The Sustainability Appraisals appear to have a number of failings. Not all the initial objectives appear to be translated into the criteria used for assessment and even then one of the criteria relating to public transport does not appear to have been applied. Surely the omission of:
- Encouraging the use of sustainable means of transport
- Reducing the need of people to travel by car
- Reducing carbon dioxide emissions
is a major flaw.
Given the role green space and infrastructure can play in providing sustainable transport networks, carbon capture, etc. this also has an impact on how proposed developments may impact or enhance ecological networks.
We also note that some preferred sites were apparently promoted after the SAs were completed and have still been included with a caveat that a SA will be undertaken at a later date. This does not allow for a fair assessment of the sites by those wishing to respond to the current consultation.
Mapping of Environmental Assets
The revised NPPF (para 174) requires that plans should:
- Identify, map and safeguard components of local wildlife-rich habitats and wider ecological networks, including the hierarchy of international, national and locally designated sites of importance for biodiversity; wildlife corridors and stepping stones that connect them; and areas identified by national and local partnerships for habitat management, enhancement, restoration or creation; and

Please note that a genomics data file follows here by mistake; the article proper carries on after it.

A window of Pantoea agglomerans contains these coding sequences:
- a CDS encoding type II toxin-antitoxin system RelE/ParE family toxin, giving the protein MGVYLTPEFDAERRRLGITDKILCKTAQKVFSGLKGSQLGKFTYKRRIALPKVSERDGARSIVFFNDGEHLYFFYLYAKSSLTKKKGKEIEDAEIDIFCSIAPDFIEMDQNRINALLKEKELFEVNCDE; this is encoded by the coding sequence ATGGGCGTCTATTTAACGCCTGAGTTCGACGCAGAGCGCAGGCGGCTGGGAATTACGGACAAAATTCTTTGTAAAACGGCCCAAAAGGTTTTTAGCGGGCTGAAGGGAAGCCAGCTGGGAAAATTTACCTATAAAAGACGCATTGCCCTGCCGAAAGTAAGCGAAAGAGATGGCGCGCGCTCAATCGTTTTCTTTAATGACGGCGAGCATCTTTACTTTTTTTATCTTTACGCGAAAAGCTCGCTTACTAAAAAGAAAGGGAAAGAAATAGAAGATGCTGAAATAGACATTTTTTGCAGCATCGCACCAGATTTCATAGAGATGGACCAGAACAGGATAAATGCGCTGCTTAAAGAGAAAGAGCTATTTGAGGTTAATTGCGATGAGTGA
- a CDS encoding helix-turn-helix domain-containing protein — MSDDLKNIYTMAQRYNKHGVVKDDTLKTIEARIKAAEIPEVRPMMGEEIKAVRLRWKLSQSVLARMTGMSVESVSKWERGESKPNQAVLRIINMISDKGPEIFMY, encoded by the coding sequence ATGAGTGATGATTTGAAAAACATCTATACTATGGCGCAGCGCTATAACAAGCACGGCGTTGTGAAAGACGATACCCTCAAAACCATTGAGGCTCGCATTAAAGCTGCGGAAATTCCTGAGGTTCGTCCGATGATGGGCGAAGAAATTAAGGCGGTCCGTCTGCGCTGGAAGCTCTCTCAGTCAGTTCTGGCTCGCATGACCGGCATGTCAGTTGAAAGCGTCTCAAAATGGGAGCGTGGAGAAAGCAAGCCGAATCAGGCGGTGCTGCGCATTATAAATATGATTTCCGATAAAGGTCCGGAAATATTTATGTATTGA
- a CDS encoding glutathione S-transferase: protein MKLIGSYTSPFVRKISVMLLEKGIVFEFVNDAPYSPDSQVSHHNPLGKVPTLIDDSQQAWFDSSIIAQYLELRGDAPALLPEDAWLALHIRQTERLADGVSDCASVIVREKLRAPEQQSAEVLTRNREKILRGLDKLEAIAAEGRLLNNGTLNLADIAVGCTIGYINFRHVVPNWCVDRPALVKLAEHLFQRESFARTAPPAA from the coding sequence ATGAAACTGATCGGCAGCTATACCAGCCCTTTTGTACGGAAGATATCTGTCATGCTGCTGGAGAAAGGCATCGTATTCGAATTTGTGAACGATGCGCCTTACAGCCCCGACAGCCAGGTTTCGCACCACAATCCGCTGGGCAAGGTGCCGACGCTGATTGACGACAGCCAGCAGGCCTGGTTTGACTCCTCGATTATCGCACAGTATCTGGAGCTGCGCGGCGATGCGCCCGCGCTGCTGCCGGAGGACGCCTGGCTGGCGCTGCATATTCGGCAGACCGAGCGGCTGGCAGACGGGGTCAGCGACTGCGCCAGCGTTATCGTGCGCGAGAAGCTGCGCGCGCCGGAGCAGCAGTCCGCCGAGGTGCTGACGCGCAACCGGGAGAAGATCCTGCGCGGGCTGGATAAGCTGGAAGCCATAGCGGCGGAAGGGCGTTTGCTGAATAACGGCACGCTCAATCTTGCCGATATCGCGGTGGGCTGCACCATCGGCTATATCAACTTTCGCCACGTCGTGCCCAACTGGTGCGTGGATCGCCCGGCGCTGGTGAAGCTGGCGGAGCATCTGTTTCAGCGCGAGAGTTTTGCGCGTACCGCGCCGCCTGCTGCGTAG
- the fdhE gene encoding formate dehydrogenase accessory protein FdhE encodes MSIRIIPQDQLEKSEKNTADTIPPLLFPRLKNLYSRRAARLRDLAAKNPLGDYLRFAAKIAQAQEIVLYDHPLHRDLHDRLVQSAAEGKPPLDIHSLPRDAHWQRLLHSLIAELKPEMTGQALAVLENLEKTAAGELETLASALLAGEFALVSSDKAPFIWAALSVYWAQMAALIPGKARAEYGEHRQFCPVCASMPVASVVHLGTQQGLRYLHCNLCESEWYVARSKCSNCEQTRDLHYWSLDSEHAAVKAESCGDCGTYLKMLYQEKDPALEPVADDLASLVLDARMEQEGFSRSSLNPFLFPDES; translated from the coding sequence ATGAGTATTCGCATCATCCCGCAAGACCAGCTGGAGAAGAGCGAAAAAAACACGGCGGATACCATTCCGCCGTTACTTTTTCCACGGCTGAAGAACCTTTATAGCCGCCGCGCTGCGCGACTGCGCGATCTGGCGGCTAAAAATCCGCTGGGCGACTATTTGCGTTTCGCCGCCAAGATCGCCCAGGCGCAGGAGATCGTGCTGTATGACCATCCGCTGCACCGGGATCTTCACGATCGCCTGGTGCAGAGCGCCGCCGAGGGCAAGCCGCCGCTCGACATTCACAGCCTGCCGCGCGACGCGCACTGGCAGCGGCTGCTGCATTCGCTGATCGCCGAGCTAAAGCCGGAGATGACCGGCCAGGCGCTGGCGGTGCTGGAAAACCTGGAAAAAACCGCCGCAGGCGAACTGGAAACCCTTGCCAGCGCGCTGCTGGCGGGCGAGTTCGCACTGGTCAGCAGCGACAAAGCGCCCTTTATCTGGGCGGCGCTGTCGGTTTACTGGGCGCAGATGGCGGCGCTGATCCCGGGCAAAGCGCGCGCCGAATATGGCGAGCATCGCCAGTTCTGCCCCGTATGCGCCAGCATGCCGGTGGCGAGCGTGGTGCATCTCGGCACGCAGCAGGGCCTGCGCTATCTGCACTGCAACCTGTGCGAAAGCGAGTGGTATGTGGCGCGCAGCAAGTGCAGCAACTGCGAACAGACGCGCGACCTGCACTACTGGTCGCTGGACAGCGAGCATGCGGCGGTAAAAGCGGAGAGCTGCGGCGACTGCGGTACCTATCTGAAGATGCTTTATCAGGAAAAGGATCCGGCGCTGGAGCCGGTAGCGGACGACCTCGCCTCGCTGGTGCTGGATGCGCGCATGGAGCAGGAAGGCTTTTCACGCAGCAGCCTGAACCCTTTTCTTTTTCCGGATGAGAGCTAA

- promote the conservation, restoration and enhancement of priority habitats, ecological networks and the protection and recovery of priority species; and identify and pursue opportunities for securing measurable net gains for biodiversity.
We do not feel that the Environmental Network map in the current Local Plan is adequate and there appears to be no process for measuring the net gains for biodiversity at a meaningful level.
There is also no evidence that the existing Environmental Network map has informed the selection of sites as ‘core areas’, ‘buffers’ and ‘corridors’ are all included with often no reference to them in the site guidelines.
We would like further clarity on how master planning of a number of the allocated sites is envisaged. Given the apparent limitations of the sustainability assessments and use of environmental mapping our concern is that the sites once allocated will not be adequately guided by master plans. They will have gathered a certain momentum and expectation for delivery of housing numbers.
Our experience from the current and previous plans has been that many ecological elements are reduced or omitted altogether as developments progress through the system.
Level of public participation
It is very evident that only a very small proportion of the population are aware of the consultation and many of those that are find the process very hard to participate in. We appreciate that it is hard to engage people in these consultations and to adequately explain the process but more needs to be done if the results are expected to truly reflect public opinion.
Failure to address this will result in further lack of confidence in the planning system.